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I have read in multiple places contradictory views on what might be considered a DOM based XSS. It seems that the original definition says that it is a form of XSS where the payload originates exclusively from inside the browser, but some people also view it as a form of XSS where the payload may not necessarily originate from inside the browser, but is used to modify the DOM.

The second view is what confuses me. What exactly does it mean that the payload is used to modify the DOM? The OWASP page describing DOM XSS , gives an example which, to me seems to be the same as reflected XSS.

It says:

A DOM Based XSS attack against this page can be accomplished by sending the following URL to a victim: http://www.some.site/page.html?default=<script>alert(document.cookie)</script>. When the victim clicks on this link, the browser sends a request for: /page.html?default=<script>alert(document.cookie)</script>. The server responds with the page containing the above Javascript code.

The original Javascript code simply echoes it into the page (DOM) at runtime. The browser then renders the resulting page and executes the attacker’s script: alert(document.cookie)

Since the payload is going from the victim's browser to the server and coming back to the browser, how is this not reflected XSS instead?

Should I interpret this as Reflected XSS means being able to injecting <script> tags in an HTML context, and DOM based XSS means being able to inject payload inside an already existing <script>?

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DOM based XSS vs Reflected XSS

Should I interpret this as Reflected XSS means being able to injecting <script> tags in an HTML context, and DOM based XSS means being able to inject payload inside an already existing <script>?

No.

Reflected XSS means that your injected payload is reflected into the answer delivered by the server and executed by the browser (it doesn't matter where the payload is inserted, as long as it is interpreted by the browser).

With DOM based XSS, the payload may or may not be delivered in the reply of the server, but it will not be executed by the browser as-is. Instead, the JavaScript code delivered by the server will take it, and insert it into the DOM, thus leading to its execution.

DOM based XSS and Server Interaction

Since the payload is going from the victim's browser to the server and coming back to the browser, how is this not reflected XSS instead?

Because the fact that it goes to the server and back is not relevant for the attack.

What is relevant for the attack is that the JavaScript delivered by the server reads out the URL and inserts it into the DOM, thus executing the injected code.

If you keep reading, OWASP also describes this:

The server responds with the page containing the above Javascript code. The browser creates a DOM object for the page, in which the document.location object contains the string:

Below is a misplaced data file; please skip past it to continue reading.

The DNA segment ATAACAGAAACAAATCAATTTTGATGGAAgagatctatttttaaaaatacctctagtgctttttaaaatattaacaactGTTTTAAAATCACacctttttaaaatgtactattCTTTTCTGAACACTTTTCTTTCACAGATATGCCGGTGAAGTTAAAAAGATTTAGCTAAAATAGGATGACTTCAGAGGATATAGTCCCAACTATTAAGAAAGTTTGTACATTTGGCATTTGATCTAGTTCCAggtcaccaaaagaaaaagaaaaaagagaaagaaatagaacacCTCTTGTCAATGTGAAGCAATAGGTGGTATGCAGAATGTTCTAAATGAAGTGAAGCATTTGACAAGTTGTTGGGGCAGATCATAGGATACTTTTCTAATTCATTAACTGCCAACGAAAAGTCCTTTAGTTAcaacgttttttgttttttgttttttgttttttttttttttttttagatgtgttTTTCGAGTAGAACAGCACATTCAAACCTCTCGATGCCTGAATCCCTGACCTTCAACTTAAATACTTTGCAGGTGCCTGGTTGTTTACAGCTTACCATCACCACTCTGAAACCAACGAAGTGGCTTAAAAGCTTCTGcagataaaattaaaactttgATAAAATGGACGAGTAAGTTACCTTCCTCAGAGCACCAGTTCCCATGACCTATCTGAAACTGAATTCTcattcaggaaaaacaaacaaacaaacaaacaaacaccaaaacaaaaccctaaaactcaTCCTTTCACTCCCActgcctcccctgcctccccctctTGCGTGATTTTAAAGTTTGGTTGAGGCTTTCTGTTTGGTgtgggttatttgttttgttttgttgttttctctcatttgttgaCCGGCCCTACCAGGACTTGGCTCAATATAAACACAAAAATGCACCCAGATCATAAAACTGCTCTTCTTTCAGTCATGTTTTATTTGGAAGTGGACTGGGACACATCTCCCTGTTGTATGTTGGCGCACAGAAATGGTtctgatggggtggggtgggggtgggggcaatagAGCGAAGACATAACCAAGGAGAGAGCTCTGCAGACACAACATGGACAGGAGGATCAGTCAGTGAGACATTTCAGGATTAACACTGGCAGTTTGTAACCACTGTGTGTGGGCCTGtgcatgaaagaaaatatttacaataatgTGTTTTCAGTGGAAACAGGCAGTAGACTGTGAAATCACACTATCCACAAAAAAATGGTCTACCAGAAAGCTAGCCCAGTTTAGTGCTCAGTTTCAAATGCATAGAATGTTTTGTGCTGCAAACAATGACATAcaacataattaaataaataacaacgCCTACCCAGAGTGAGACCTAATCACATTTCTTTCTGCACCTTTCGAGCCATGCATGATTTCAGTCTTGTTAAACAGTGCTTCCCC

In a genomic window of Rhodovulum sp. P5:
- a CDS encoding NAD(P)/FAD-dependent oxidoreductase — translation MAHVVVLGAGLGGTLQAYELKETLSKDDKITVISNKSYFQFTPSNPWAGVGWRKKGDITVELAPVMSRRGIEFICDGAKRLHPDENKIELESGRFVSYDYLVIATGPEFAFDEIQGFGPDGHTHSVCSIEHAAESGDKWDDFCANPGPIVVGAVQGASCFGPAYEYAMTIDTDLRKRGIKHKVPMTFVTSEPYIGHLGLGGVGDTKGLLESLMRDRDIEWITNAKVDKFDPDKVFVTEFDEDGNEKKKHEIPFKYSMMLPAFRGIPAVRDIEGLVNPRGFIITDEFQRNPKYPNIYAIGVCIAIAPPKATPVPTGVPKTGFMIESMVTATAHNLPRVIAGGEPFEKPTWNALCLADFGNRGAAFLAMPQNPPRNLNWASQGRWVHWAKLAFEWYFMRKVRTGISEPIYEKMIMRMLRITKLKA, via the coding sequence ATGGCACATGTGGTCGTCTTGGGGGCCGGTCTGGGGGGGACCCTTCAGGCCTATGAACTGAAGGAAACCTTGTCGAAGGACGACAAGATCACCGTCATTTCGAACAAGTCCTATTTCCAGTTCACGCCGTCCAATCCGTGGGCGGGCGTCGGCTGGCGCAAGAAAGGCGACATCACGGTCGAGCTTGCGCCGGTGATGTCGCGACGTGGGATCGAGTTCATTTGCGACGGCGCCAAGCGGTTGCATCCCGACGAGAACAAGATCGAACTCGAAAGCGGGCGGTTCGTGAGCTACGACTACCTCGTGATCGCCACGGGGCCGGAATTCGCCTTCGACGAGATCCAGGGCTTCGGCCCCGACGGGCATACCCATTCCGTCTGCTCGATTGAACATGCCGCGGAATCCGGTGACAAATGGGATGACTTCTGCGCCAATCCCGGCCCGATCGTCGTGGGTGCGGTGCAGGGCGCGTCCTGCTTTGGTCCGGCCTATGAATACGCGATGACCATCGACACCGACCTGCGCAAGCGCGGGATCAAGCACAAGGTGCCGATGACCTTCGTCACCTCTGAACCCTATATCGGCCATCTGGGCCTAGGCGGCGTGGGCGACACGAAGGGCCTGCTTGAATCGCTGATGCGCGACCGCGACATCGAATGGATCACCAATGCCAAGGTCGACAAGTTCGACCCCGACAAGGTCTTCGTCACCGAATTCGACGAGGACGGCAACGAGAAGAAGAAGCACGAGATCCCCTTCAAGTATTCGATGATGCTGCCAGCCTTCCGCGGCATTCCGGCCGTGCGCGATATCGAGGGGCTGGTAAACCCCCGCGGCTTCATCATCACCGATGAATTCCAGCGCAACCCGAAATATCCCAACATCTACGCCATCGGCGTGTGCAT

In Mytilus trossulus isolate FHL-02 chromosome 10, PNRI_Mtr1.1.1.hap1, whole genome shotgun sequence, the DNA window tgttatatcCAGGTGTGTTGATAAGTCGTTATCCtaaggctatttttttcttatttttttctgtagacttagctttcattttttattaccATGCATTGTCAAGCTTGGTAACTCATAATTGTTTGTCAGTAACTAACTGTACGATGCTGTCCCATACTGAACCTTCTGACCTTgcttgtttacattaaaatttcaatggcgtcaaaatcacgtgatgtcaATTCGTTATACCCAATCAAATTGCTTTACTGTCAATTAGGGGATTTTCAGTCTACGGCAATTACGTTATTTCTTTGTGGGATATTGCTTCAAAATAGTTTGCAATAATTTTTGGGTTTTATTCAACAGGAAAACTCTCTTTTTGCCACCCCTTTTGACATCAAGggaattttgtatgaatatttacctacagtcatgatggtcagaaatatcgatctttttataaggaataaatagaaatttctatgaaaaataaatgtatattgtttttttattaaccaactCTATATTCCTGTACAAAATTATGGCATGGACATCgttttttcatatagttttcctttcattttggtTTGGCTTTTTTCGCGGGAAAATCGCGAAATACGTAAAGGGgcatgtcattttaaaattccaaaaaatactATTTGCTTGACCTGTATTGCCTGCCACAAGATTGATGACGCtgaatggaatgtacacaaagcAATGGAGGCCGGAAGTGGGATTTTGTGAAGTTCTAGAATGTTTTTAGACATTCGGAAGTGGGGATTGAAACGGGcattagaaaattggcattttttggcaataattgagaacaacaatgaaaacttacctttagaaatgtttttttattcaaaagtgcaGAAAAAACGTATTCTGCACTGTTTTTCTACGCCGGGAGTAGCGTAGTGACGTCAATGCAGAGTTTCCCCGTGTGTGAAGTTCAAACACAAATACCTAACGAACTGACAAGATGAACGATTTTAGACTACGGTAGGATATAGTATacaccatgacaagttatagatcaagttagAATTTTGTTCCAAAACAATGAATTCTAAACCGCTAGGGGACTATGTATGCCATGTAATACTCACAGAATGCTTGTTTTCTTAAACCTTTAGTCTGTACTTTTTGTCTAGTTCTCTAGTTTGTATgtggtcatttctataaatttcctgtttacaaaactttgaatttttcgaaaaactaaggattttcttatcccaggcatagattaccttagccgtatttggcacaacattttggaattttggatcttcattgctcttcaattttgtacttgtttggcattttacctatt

http://www.some.site/page.html?default=<script>alert(document.cookie)</script>

The original Javascript code in the page does not expect the default parameter to contain HTML markup, and as such it simply echoes it into the page (DOM) at runtime.
[...]
In the example above, while the payload was not embedded by the server in the HTTP response, it still arrived at the server as part of an HTTP request, and thus the attack could be detected at the server side.

So OWASP also specifically states that a DOM based attack can go to the server and back.

  • What is relevant for the attack is that the JavaScript delivered by the server reads out the URL and inserts it into the DOM, thus executing the injected code - So to consider it a DOM based XSS, the payload needs to be inserted into the DOM. Inserting into <script> tags and inserting into the DOM are considered different things? – user1720897 Jul 31 '16 at 8:06
  • @user1720897 Yes. <script> is a HTML tag, and may thus be delivered by the server inside a HTML document. DOM is an API managing a tree of objects, which represents the HTML document. It is created by the browser and can be manipulated with JavaScript, but cannot be delivered or manipulated by the server. For more information see for example mozilla on DOM or Wikipedia. – tim Jul 31 '16 at 8:30
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Since the payload is going from the victim's browser to the server and coming back to the browser, how is this not reflected XSS instead?

In that example, it is not going to the server to come back as XSS.

The vulnerable code is in Javascript:

<script>

document.write("<OPTION value=1>"+document.location.href.substring(document.location.href.indexOf("default=")+8)+"</OPTION>");

document.write("<OPTION value=2>English</OPTION>");

</script>

Although in that example it does get sent to the server:

http://www.some.site/page.html?default=<script>alert(document.cookie)</script>

But it doesn't have to:

http://www.some.site/page.html#default=<script>alert(document.cookie)</script>

...would also be valid for this attack. The "fragment identifier" section of the URL (#) is never sent to the server, however it can be picked up by Javascript.

In their example, it gets sent to the server but it is not the server that causes the XSS, it is the client-side code. This is what defines DOM based XSS.

To quote OWASP:

...the page itself (the HTTP response that is) does not change, but the client side code contained in the page executes differently due to the malicious modifications that have occurred in the DOM environment.

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